BLOOMINGTON, Ind. (AP) -- At Indiana practices, the differences are immediately clear.
Coach Mike Davis offers encouragement to his players, with a voice that is barely audible.
The volume isn't all that has changed since Bob Knight was fired in September. The tone is softer, too, and the emphasis is on running.
Davis, succeeding one of college basketball's most successful and controversial coaches, isn't afraid to do things his way. He knows, however, that comparisons with Knight are inevitable.
"This is what I do," said Davis, who has never been a head coach before. "I've been doing it for a long time now. It's no big deal.
"The players know, they know me, they know I have no problem telling them 'bad shot' or 'good shot' or 'good play."'
The 39-year-old Davis, a former Indiana assistant, became the coach after Knight was fired for violating a zero-tolerance behavior policy. Among other things, the Hall of Fame coach grabbed the arm of a freshman who called him by his first name.
"I think there's really more similarities than differences between Coach Davis and Coach Knight," center Kirk Haston said. "If you don't do a play right, Coach Davis corrects it and you run."
That typically wasn't the case with Knight, who wanted his team to learn by repeating plays over and over again instead of running as punishment.
"As far as flat out conditioning," junior swingman Dane Fife said, "Coach Knight believed that you conditioned while you were playing."
But Mike Davis is no Bob Knight, nor does he pretend to be.
Davis' background, for one, is vastly different. His playing days took him through the University of Alabama, where he was a defensive whiz, and the Continental Basketball Association. His coaching path also went through the CBA.
The players know Davis well enough to have helped put him in this position.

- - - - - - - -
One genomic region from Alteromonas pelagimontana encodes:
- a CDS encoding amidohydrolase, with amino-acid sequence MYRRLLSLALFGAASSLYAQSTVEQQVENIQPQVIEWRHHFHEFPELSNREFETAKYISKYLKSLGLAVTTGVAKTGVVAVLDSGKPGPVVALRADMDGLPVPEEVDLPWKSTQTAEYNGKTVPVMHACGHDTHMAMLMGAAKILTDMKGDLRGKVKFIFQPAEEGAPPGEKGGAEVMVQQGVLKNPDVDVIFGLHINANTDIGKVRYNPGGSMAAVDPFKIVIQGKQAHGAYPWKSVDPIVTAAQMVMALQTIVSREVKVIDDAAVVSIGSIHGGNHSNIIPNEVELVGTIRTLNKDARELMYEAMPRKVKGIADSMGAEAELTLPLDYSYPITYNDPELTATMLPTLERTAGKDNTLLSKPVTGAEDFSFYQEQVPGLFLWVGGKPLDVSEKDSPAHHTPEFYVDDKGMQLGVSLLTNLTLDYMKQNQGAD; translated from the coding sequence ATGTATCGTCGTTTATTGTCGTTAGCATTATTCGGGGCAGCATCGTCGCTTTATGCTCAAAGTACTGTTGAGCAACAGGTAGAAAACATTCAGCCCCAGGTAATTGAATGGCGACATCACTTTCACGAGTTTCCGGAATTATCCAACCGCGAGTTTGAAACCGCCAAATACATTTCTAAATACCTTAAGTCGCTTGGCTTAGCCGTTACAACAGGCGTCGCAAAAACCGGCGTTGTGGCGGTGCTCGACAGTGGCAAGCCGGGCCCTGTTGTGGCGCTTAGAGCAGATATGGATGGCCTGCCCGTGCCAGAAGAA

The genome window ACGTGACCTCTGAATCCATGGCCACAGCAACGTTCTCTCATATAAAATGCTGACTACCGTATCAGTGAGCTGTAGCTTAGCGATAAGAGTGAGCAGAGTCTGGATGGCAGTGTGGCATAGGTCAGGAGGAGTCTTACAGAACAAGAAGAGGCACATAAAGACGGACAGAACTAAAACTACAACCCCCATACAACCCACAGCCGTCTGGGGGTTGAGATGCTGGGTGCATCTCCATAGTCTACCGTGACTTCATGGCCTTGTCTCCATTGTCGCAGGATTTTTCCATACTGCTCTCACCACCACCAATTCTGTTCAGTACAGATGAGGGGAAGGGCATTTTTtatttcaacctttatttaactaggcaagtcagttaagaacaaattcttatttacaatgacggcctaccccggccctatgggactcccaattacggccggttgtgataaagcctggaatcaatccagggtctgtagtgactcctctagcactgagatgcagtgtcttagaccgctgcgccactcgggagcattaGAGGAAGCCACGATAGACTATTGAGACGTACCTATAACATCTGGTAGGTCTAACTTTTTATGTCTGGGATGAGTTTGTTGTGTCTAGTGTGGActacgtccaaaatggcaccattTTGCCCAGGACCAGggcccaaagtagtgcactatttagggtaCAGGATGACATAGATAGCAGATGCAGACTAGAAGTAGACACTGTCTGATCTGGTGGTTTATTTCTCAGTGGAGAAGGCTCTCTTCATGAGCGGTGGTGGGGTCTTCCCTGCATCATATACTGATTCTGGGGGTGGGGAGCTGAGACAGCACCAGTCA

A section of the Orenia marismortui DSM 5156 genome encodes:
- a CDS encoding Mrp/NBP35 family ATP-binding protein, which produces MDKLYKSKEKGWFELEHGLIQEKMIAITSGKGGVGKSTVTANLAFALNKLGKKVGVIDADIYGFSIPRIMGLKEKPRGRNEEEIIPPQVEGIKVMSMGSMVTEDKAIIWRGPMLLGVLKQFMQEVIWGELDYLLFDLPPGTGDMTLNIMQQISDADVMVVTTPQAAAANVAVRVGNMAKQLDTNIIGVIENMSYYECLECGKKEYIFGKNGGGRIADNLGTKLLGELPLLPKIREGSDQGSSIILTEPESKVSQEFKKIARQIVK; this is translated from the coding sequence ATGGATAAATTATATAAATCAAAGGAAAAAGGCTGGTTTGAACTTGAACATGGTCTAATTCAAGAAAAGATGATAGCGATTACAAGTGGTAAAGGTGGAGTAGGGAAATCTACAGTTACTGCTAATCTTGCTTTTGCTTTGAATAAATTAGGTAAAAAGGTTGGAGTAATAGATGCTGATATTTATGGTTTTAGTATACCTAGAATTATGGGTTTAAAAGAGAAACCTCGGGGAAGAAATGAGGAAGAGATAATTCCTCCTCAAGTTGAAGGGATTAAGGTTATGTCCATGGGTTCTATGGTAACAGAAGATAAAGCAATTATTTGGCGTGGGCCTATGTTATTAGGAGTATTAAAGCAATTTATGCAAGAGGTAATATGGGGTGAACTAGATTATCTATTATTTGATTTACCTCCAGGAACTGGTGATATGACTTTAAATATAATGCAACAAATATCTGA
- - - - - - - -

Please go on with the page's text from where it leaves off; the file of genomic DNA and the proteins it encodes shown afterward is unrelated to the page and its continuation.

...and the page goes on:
When Knight was fired by university president Myles Brand, the players threatened to leave en masse if Davis was not hired. Less than two months later, everyone, save for little-used Tom Geyer, has returned with more resolve and something to prove.
"We've all been put in a position where we had to mature a lot," Haston said. "We all had to go through a real-life situation where we had to decide whether to move or transfer or whether to stay. I think it's all made us a little stronger and a little tougher mentally."
Davis can only hope that toughness carries over to games. He is under pressure to fulfill expectations for a school that won 11 Big Ten titles and three national championships in Knight's 29 seasons.
Like Knight, Davis pushes his players to their limits, and while he smiles and cajoles players more than the old coach did, he has no problem playing the enforcer.
"I don't really notice a lot of differences. We come out, receive instructions and work hard," Fife said. "There is a lot less yelling, but Coach Davis has his moments."
Near the end of one practice, Davis emphatically prodded redshirt freshman George Leach to block out, one of the few times the coach raised his voice. And when Leach made the same mistake a few moments later, the whole team had to run.
"That seems to be one of the things coach is pretty high on, is running," Haston said. "And it's not just running, but running in competition."
The result, Davis said, will be seen in improved footwork and stamina.
This Indiana team is loaded with athletes, especially on the front line, something the Hoosiers have lacked recently.
It's also a young team. Indiana lost five starters from last season and has five players who will make their college debut Nov. 14 against Pepperdine, the team that knocked the Hoosiers out of the NCAA tournament last season in what turned out to be Knight's last game. Two freshmen guards -- Andre Owens and A.J. Moye -- probably will start.
That has forced Davis to alter Knight's revered motion offense. Davis wants Indiana to play a more up-tempo style, when possible, and he expects the Hoosiers to go inside more frequently in a half-court set.
"It's still the motion offense," Fife said. "But it's a little more structured. We want everybody to know where everybody else is going to be."
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